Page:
The JC’s Power 100 may, in the end, be no more than a bit of fun — although to judge from the anticipation with which it was awaited, it is treated extremely seriously in some quarters. But it does draw attention to a number of themes within our community. When we last compiled the list, in 2008, there was never any doubt who would be top. Lord Sacks was clearly the most influential figure both inside and outside Anglo-Jewry. And many of the names alongside him on the list remained the same from year to year. Six years on and very few communal organisations have the same people in charge. It is no insult to the current Chief Rabbi that he is not top. Ephraim Mirvis is a very different man, with different aims and a very different style, to Jonathan Sacks. A year into his tenure, he has imposed himself in many significant ways — such as his ground breaking attendance at Limmud. But Lord Sacks remains hugely influential. When he speaks, it is not just Jews who listen: so, too, does the nation.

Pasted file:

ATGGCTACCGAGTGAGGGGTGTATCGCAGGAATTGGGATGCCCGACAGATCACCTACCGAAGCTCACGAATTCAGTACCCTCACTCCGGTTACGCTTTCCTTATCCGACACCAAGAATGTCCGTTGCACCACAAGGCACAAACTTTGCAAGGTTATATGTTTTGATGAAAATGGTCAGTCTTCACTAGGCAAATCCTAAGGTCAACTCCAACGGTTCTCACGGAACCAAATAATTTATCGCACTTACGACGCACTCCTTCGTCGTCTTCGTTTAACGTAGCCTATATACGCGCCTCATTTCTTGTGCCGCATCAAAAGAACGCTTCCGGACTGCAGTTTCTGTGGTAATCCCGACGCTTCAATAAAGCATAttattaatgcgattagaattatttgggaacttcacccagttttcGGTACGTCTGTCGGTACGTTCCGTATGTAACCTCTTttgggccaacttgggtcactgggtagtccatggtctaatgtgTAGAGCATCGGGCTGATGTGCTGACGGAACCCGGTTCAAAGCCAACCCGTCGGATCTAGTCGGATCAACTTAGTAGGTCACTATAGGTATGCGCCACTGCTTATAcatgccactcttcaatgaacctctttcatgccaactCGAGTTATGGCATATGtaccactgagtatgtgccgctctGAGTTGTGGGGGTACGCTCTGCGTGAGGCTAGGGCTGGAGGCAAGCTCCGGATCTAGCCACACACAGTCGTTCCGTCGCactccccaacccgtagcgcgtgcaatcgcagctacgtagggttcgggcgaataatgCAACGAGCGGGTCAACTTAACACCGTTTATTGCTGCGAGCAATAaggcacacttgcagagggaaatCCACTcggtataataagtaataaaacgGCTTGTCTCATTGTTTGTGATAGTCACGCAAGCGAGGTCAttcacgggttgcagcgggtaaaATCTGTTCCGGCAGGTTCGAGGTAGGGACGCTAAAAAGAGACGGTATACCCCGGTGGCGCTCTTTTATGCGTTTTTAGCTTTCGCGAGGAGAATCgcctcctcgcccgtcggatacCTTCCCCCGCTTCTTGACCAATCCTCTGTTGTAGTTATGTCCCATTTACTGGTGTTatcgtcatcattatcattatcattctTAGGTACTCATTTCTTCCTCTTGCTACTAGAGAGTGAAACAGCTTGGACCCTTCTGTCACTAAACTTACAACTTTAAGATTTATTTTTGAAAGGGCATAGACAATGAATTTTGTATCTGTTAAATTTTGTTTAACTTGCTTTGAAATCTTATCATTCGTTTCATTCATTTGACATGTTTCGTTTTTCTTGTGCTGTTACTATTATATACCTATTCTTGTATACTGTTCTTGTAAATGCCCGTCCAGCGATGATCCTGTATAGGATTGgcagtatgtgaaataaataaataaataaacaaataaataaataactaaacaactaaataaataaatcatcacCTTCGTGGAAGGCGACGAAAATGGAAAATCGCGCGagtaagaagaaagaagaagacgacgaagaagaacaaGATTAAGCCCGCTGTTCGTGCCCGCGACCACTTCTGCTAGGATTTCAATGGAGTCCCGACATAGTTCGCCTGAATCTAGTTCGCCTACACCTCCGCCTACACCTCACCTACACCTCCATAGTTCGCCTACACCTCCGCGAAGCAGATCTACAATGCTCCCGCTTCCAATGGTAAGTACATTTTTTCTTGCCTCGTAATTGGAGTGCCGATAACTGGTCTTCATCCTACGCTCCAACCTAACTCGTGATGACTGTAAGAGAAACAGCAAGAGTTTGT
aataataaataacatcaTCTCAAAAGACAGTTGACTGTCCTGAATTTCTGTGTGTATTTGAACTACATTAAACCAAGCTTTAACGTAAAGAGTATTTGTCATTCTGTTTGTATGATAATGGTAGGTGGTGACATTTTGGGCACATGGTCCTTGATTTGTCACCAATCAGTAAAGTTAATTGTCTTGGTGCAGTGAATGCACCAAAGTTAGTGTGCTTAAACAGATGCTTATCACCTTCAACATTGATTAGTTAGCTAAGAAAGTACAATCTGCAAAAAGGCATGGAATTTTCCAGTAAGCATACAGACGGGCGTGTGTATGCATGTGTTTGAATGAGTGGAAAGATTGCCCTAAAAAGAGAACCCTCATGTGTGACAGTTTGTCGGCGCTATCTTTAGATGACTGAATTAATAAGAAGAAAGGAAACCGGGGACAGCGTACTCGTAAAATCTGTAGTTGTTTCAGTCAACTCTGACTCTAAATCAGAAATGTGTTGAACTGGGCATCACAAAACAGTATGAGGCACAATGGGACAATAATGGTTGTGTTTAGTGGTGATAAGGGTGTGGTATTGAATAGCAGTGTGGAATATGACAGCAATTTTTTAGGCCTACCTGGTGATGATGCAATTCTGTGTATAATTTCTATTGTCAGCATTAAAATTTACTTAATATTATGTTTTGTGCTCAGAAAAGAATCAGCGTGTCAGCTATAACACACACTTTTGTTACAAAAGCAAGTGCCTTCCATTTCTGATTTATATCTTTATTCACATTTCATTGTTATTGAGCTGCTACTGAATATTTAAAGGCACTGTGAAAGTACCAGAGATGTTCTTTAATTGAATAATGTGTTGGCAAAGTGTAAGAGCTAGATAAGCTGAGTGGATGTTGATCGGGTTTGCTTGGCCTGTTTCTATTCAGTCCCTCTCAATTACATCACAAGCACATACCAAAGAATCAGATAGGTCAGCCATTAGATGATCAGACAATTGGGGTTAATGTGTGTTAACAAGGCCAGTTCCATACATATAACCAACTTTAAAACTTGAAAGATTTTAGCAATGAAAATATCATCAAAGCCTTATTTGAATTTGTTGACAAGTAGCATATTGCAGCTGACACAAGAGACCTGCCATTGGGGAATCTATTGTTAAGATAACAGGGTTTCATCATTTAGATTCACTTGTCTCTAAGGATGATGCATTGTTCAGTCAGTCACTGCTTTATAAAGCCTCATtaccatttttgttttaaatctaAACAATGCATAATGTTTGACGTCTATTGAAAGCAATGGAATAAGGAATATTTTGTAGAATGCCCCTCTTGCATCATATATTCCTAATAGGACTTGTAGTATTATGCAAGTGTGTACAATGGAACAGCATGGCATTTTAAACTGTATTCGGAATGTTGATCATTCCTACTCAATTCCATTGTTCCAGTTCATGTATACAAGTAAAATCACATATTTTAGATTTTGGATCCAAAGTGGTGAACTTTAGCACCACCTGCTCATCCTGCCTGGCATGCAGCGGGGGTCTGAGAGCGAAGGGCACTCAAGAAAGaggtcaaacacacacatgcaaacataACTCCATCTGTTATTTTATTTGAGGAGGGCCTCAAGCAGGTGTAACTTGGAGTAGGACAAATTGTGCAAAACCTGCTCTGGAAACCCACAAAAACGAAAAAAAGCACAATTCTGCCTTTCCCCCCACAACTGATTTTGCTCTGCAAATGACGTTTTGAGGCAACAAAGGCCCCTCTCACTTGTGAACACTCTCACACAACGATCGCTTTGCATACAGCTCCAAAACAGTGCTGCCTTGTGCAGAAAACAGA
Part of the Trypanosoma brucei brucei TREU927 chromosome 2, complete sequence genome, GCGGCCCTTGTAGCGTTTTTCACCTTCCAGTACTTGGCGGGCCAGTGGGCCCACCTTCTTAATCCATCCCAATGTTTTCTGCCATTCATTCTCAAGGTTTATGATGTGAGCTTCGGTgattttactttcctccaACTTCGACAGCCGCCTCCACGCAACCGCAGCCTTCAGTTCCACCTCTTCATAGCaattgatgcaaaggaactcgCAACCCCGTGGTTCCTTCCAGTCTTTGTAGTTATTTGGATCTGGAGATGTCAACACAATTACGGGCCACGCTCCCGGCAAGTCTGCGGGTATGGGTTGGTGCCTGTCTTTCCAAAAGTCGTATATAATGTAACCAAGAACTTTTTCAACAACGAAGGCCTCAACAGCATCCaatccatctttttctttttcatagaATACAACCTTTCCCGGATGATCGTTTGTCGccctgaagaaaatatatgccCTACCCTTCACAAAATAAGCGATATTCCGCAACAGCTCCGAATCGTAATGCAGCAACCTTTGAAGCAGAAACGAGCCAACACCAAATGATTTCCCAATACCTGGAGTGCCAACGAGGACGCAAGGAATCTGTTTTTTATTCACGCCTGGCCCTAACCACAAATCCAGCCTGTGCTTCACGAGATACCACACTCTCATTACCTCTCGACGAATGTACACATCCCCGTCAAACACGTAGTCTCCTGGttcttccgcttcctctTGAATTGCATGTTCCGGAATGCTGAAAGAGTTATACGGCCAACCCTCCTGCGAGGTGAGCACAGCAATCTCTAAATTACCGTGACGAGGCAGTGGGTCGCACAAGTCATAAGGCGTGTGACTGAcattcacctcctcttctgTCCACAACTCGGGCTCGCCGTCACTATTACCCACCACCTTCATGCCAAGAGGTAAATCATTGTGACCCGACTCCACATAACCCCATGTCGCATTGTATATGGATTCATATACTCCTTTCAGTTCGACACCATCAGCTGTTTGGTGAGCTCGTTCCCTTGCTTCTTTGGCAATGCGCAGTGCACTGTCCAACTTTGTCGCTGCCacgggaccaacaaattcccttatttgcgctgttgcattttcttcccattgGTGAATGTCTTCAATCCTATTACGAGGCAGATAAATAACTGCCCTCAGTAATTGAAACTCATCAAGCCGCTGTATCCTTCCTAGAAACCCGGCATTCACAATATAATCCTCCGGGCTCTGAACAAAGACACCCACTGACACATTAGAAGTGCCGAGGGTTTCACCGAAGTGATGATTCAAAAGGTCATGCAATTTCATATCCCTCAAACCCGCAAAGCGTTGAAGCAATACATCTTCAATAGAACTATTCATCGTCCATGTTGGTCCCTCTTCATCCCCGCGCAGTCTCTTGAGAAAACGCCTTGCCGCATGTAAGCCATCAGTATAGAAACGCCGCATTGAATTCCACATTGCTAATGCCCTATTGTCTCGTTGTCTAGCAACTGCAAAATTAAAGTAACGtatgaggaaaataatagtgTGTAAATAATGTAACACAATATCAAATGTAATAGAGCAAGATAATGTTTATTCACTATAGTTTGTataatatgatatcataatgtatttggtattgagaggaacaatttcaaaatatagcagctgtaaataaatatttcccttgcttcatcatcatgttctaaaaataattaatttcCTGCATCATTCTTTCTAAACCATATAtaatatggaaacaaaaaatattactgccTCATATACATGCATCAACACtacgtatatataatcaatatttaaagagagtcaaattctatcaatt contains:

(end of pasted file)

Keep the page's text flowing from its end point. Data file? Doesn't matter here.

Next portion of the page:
As for the number one: it had to be Mick Davis. Given that he is one of the world’s leading businessmen, he not only gives an astonishing amount of his time to the community — he is also a major philanthropist. But there is also something very different in this year’s list. Limmud is undoubtedly the major cultural phenomenon of the past decade. Not only has it redefined the hinterland of the community, it has engendered a new and innovative self-confidence. The grassroots activism which has been so vibrant in recent weeks is in some ways a legacy of Limmud. An analysis of power and influence within Anglo-Jewry without it would be ridiculous. But there is no one figure who represents Limmud; that is its whole point. Limmud is its volunteers — and so they are now on the list. There are, of course, many others who could and perhaps should have been included. Let the debates now rage!